By example, it was really sad to discover that the tube that had the "best" sound to my taste, wasn't able to stand the stress of my amp. That was the case of the Gold Lion EL84, that cost about double other EL84 tubes and lasted barely 3 hours.

It's also very interesting to experience how a tube that sounds ugly in an amp can be the right medicine in other amp, and viceversa.

Some New Production 12AX7 tubes

As mentioned in the Introduction, I will describe some of the New Production 12AX7 tubes. When available, I will include information about some of their technical characteristics or, some comments coming from Myles Rose, or some comments coming from The Tube Store or, my own comments if I've experienced such a tube.

TAD 7025 Grey Anode

Personal comments:
This tube is being produced by Sino in China, tested and labeled by TAD.
This is probably one of the brightest tubes I've ever tested and, under high gain can be even harsh and piercing.
The low end is poor, even bonny, with edgy and crunchy basses, without body.
Mids and trebles are well represented, specially while clean but, the tube can sound very harsh and piercing in already bright amps.
When it breaks, the distortion is creamy and very compressed, loosing lot of definition note-by-note but, you achieve a good Trash sound, with nice palm-mutes and chugs.
This tube has one the of the lowest noise levels and very low microphonics issues, allowing you to work with the full range of volume and gain in all channels, with few feedback or a very controllable one, even at high volume / gain levels.
Tested in Koch Studiotone, in V1 and V2, give good results except for a clear lack of bottom end and certain indefintion when the gain is pushed hard.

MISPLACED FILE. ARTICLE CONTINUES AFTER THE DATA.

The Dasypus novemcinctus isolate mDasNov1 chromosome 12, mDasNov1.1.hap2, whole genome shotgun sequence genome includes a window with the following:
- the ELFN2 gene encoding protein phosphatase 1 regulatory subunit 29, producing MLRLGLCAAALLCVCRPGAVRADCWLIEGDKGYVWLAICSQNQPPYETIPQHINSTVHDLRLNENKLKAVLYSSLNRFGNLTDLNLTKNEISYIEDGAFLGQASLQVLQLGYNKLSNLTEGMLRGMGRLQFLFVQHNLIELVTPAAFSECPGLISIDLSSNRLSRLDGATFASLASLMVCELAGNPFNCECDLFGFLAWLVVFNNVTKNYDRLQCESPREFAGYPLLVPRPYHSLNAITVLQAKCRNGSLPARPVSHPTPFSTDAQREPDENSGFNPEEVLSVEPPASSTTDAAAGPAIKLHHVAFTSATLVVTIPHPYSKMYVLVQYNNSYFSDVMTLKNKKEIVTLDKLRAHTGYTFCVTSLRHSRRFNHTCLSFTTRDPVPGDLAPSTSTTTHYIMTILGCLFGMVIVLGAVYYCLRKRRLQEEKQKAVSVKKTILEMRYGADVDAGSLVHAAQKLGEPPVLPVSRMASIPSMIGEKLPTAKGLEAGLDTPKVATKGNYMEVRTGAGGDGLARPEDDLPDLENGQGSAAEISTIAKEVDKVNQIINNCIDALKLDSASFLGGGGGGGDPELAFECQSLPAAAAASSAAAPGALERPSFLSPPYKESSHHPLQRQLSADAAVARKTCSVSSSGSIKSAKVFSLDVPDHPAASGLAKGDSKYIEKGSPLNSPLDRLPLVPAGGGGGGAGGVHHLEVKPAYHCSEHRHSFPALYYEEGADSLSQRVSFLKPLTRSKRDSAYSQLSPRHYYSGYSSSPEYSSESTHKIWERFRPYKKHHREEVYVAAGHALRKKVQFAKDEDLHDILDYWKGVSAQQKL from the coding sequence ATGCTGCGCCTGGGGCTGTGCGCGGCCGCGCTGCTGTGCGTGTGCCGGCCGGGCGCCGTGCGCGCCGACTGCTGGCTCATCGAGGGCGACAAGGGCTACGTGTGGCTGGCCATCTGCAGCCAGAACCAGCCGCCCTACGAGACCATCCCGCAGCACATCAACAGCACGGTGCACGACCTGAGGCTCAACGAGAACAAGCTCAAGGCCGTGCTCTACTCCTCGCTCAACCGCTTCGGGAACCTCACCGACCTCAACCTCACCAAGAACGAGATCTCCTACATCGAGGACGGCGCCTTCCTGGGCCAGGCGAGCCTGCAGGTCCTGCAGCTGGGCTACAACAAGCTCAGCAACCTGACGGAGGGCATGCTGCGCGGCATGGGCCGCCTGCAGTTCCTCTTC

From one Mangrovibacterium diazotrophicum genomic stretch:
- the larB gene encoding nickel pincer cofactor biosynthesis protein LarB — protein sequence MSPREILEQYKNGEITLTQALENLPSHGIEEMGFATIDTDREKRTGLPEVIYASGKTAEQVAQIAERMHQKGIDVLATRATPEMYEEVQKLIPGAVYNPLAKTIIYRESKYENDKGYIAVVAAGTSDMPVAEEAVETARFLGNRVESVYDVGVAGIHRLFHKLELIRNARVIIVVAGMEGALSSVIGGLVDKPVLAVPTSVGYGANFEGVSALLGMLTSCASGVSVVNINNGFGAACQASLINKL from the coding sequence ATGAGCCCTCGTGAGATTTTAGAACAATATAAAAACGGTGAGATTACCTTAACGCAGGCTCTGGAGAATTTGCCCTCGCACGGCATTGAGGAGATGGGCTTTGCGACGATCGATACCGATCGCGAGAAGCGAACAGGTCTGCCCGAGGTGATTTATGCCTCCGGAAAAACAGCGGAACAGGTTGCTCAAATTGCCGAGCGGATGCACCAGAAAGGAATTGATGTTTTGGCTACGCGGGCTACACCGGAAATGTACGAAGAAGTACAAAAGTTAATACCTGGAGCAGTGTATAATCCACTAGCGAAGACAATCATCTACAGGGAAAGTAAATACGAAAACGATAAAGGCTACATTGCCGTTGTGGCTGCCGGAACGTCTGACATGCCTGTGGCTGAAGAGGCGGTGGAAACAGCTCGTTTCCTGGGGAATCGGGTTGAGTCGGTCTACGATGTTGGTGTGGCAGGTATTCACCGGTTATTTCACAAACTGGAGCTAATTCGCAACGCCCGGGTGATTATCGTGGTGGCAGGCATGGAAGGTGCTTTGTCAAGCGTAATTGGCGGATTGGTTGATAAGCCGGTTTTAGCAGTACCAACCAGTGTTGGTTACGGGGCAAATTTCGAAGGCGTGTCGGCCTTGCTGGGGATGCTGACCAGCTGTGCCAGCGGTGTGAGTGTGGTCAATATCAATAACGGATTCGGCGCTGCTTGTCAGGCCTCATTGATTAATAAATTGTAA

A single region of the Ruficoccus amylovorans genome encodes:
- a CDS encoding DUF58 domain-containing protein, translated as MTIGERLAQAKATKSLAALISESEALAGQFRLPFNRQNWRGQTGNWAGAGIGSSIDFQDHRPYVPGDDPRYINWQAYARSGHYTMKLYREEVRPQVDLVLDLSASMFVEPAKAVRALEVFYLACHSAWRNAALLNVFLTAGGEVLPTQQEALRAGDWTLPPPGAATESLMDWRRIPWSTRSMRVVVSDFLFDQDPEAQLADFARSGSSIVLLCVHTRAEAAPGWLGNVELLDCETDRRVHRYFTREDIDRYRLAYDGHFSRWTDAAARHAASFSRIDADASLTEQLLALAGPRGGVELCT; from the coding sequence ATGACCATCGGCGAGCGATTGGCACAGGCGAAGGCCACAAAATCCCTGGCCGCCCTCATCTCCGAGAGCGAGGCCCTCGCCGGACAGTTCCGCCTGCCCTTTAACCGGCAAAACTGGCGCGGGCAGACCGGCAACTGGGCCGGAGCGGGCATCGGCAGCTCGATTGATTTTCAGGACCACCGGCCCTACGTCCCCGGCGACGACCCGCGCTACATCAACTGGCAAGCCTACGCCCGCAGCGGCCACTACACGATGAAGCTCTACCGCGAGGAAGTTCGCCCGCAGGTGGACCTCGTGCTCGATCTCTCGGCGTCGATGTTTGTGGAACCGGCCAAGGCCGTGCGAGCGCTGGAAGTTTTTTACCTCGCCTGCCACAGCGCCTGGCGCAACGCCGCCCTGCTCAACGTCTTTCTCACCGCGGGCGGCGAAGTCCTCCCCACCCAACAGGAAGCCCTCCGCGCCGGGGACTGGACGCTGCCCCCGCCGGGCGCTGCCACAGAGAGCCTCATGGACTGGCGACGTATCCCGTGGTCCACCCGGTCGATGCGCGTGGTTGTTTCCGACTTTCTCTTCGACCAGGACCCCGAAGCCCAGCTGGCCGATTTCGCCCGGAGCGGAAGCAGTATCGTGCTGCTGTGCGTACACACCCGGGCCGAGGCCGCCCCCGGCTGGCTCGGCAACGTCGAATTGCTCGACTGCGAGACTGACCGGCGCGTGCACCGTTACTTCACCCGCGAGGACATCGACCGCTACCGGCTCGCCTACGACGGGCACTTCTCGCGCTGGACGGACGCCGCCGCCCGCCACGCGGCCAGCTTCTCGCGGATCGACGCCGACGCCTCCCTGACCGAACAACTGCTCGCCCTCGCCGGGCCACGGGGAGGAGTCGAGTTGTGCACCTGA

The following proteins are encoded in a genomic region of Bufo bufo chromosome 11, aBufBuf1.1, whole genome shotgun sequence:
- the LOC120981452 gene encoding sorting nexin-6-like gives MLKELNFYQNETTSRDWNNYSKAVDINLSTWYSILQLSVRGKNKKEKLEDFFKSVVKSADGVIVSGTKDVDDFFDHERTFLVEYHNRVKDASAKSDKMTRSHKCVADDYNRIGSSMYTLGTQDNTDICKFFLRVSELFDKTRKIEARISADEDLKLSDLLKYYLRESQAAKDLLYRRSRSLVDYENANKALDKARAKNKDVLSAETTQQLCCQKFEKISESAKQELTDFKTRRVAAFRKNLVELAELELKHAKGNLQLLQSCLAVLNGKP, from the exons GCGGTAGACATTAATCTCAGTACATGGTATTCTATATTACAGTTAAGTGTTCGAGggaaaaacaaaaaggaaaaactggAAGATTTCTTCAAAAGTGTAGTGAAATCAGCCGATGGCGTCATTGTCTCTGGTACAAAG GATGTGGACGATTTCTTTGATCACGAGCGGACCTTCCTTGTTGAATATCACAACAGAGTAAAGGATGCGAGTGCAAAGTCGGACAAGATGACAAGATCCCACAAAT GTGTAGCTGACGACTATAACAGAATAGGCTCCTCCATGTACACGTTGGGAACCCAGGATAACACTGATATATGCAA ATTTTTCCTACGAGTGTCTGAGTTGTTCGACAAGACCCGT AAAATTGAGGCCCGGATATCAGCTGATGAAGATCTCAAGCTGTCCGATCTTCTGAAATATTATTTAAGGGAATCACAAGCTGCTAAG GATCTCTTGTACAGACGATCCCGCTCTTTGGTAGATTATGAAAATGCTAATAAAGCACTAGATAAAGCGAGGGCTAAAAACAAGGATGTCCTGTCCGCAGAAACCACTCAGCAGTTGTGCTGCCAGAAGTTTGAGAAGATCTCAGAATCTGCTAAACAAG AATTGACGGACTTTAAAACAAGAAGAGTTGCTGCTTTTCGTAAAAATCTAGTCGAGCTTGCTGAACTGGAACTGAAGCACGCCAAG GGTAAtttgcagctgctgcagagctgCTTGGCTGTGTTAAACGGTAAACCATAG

I didn't liked it in the rest of my amps.

TAD 7025-S (Mullard type)

The Tube Store comments:
Great sound. It resembles the NOS Telefunken 12AX7 tones. Good gain. Low noise. No microphonics. Excelent en Blackface and similar amps.

Personal comments:
Probably, one of the best current new production 12AX7 tubes. A tube that works very linearly, from very low volume / gain settings to high gain / volume settings. Delivers a rich harmonical content, with a warm body. Breaks up in a nice crunch distortion type and stands very defined the whole range of gain.
Can darken a bit your amp if your amp is naturally dark or tame a bit the bright sound of your amp.
Excellent for V1 and, eventually for V2 also. It's version Highgrade is adequate for V1.
Worked really good in all amps.

Shughuang 12AX7-C  

Output: 93 TC: 100 Gain: 92

Myles Rose comments:
Only the 9h generation of this Chinese valve achieves the best in all departments. Warm and lineal , the darker one. Very good for Blues, Rock and Jazz.

My personal comments:
Those tubes were commercialized by Groove Tubes and Ruby Tubes, exclusively and, I hadn't experience with them but, according to the description, I bet this is exactly the same valve as the TAD 7025-S that The Tube Amp Doctor is commercializing.

TAD 7025-WA

My personal comments:
I wasn't expecting great things of a WA tube type but, this tube is really good. Tone is quite similar to the tone of the 7025-S, maybe a bit darker.
Excellent harmonical content, very lineal, warm, detailed. Darker than the Mullard reissue or the Tung Sol reissue. More headroom and when it breaks, is more creamy than crunchy.
Its WA specification makes it specially good to provide more headroom to your amp and, to minimize noise and microphonics issues.
I was greately surprised by this tube.

Mullard 12AX7 reissue

Output: 100 TC: 96 Gain: 82

The Tube Store comments:
Plain EQ'd. Sounds a bit hi-fi compared with Tung Sol. Medium Gain. Good noise level. Better for audio applications.

Myles Rose comments: Good in V1 and V2 for Fender Blackface and Marshalls. Not so bright as the JJ ECC83S. Dr.Z uses it in PI / Driver positions.

My personal comments: